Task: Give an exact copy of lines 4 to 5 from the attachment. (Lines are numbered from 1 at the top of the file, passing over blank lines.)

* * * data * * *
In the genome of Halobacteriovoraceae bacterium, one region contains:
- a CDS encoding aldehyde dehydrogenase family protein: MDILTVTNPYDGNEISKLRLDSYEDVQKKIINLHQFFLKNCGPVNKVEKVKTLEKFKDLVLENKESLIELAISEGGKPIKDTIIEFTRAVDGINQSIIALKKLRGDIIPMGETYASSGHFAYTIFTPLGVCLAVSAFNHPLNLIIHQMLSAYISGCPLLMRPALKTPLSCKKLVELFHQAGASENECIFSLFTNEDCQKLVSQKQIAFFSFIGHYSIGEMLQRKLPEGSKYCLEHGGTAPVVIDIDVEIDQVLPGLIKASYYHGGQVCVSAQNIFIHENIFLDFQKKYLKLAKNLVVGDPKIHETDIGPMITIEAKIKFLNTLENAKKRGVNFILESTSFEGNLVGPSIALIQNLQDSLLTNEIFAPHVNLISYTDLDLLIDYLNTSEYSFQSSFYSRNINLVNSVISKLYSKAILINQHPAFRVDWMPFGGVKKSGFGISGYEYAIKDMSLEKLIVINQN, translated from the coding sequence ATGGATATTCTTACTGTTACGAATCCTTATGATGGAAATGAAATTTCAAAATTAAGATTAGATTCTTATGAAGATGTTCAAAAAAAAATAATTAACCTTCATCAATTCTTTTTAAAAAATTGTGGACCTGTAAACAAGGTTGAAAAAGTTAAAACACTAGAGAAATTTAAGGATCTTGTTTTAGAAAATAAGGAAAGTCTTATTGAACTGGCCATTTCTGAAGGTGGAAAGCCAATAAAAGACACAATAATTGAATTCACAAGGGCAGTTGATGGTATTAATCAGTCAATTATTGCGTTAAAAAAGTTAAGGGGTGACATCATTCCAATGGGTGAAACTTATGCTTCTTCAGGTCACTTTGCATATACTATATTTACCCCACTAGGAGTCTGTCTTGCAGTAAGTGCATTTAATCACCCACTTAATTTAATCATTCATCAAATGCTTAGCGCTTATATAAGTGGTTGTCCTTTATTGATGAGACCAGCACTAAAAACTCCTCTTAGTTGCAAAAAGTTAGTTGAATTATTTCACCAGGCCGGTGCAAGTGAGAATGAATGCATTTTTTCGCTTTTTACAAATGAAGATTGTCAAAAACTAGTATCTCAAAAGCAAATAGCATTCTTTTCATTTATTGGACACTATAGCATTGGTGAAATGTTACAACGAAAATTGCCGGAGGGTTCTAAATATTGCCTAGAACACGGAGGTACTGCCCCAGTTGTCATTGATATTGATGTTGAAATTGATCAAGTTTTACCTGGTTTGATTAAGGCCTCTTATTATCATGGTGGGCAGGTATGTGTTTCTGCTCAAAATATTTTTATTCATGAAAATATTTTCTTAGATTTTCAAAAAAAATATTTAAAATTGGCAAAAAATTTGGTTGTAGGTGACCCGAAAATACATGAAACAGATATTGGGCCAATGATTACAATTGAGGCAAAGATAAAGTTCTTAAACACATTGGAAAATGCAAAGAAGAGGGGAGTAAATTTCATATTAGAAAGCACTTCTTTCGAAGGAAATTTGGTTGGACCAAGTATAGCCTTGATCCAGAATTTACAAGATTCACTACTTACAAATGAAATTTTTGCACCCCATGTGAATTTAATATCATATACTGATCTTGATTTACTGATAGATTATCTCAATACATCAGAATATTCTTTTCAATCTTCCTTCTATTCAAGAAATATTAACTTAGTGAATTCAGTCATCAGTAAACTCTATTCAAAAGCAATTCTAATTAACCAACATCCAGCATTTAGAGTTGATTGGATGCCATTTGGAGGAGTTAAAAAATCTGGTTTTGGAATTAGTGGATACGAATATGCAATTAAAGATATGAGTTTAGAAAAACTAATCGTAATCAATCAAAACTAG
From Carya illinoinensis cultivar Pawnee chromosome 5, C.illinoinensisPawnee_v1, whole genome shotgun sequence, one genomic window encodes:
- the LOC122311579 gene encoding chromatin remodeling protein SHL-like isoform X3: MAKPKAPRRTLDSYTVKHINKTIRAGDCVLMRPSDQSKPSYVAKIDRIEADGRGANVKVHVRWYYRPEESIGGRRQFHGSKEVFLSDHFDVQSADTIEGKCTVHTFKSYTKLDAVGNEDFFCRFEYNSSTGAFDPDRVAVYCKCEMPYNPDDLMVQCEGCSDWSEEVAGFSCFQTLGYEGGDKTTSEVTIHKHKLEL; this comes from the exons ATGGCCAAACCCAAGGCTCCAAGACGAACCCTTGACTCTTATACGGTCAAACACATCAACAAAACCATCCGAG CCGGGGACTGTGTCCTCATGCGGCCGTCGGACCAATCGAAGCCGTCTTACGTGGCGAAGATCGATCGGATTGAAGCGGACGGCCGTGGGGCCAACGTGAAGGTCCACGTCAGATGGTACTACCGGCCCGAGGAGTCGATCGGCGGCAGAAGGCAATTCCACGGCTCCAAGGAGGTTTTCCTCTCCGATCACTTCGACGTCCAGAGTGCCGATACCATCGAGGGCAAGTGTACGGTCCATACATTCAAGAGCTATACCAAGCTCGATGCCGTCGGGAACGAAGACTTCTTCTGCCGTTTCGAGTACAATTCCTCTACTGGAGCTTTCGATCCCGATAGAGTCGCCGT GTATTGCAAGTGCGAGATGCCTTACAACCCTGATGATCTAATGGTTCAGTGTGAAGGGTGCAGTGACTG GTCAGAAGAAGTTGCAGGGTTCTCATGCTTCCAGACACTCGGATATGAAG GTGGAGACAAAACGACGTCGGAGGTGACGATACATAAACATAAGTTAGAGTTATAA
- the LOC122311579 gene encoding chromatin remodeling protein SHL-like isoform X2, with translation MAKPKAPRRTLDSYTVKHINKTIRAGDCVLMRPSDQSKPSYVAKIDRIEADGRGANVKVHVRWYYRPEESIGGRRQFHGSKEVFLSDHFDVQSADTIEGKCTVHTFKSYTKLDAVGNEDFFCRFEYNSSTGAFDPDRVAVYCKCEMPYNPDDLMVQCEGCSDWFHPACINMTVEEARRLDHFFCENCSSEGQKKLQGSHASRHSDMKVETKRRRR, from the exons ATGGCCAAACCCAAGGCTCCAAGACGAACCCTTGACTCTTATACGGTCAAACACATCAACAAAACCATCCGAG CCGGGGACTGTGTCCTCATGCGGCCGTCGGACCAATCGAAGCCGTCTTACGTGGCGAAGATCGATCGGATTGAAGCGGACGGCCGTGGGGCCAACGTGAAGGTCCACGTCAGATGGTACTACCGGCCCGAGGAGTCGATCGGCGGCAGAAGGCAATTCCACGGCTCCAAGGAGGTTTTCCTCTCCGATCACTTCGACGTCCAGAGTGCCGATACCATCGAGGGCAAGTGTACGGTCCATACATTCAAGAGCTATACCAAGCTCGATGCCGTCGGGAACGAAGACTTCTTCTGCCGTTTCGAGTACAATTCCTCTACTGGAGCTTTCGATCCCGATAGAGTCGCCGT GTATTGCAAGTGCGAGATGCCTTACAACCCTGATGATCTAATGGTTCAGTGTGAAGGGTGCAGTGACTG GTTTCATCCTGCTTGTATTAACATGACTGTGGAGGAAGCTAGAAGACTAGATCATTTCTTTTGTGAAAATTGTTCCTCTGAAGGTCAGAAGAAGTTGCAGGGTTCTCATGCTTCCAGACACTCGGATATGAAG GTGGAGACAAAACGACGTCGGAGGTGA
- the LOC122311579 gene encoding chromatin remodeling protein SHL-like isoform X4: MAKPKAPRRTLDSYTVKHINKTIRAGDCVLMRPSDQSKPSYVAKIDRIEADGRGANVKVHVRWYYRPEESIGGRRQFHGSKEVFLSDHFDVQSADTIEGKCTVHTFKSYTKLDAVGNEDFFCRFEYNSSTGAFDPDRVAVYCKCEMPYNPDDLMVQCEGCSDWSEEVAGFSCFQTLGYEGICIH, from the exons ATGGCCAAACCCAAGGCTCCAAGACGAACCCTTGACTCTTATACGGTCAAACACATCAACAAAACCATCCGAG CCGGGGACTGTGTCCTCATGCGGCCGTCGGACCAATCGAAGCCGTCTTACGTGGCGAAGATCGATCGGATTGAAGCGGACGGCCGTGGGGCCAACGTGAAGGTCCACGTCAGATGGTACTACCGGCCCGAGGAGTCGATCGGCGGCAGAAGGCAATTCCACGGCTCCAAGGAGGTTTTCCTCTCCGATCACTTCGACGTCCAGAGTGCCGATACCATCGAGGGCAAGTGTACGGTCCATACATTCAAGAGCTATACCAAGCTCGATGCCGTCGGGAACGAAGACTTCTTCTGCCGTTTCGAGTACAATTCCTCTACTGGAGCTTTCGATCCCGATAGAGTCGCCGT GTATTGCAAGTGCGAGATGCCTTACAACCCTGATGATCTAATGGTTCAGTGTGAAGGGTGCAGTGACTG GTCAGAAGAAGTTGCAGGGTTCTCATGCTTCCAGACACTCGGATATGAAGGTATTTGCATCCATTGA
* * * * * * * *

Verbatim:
- the LOC122311579 gene encoding chromatin remodeling protein SHL-like isoform X3: MAKPKAPRRTLDSYTVKHINKTIRAGDCVLMRPSDQSKPSYVAKIDRIEADGRGANVKVHVRWYYRPEESIGGRRQFHGSKEVFLSDHFDVQSADTIEGKCTVHTFKSYTKLDAVGNEDFFCRFEYNSSTGAFDPDRVAVYCKCEMPYNPDDLMVQCEGCSDWSEEVAGFSCFQTLGYEGGDKTTSEVTIHKHKLEL; this comes from the exons ATGGCCAAACCCAAGGCTCCAAGACGAACCCTTGACTCTTATACGGTCAAACACATCAACAAAACCATCCGAG CCGGGGACTGTGTCCTCATGCGGCCGTCGGACCAATCGAAGCCGTCTTACGTGGCGAAGATCGATCGGATTGAAGCGGACGGCCGTGGGGCCAACGTGAAGGTCCACGTCAGATGGTACTACCGGCCCGAGGAGTCGATCGGCGGCAGAAGGCAATTCCACGGCTCCAAGGAGGTTTTCCTCTCCGATCACTTCGACGTCCAGAGTGCCGATACCATCGAGGGCAAGTGTACGGTCCATACATTCAAGAGCTATACCAAGCTCGATGCCGTCGGGAACGAAGACTTCTTCTGCCGTTTCGAGTACAATTCCTCTACTGGAGCTTTCGATCCCGATAGAGTCGCCGT GTATTGCAAGTGCGAGATGCCTTACAACCCTGATGATCTAATGGTTCAGTGTGAAGGGTGCAGTGACTG GTCAGAAGAAGTTGCAGGGTTCTCATGCTTCCAGACACTCGGATATGAAG GTGGAGACAAAACGACGTCGGAGGTGACGATACATAAACATAAGTTAGAGTTATAA
- the LOC122311579 gene encoding chromatin remodeling protein SHL-like isoform X2, with translation MAKPKAPRRTLDSYTVKHINKTIRAGDCVLMRPSDQSKPSYVAKIDRIEADGRGANVKVHVRWYYRPEESIGGRRQFHGSKEVFLSDHFDVQSADTIEGKCTVHTFKSYTKLDAVGNEDFFCRFEYNSSTGAFDPDRVAVYCKCEMPYNPDDLMVQCEGCSDWFHPACINMTVEEARRLDHFFCENCSSEGQKKLQGSHASRHSDMKVETKRRRR, from the exons ATGGCCAAACCCAAGGCTCCAAGACGAACCCTTGACTCTTATACGGTCAAACACATCAACAAAACCATCCGAG CCGGGGACTGTGTCCTCATGCGGCCGTCGGACCAATCGAAGCCGTCTTACGTGGCGAAGATCGATCGGATTGAAGCGGACGGCCGTGGGGCCAACGTGAAGGTCCACGTCAGATGGTACTACCGGCCCGAGGAGTCGATCGGCGGCAGAAGGCAATTCCACGGCTCCAAGGAGGTTTTCCTCTCCGATCACTTCGACGTCCAGAGTGCCGATACCATCGAGGGCAAGTGTACGGTCCATACATTCAAGAGCTATACCAAGCTCGATGCCGTCGGGAACGAAGACTTCTTCTGCCGTTTCGAGTACAATTCCTCTACTGGAGCTTTCGATCCCGATAGAGTCGCCGT GTATTGCAAGTGCGAGATGCCTTACAACCCTGATGATCTAATGGTTCAGTGTGAAGGGTGCAGTGACTG GTTTCATCCTGCTTGTATTAACATGACTGTGGAGGAAGCTAGAAGACTAGATCATTTCTTTTGTGAAAATTGTTCCTCTGAAGGTCAGAAGAAGTTGCAGGGTTCTCATGCTTCCAGACACTCGGATATGAAG GTGGAGACAAAACGACGTCGGAGGTGA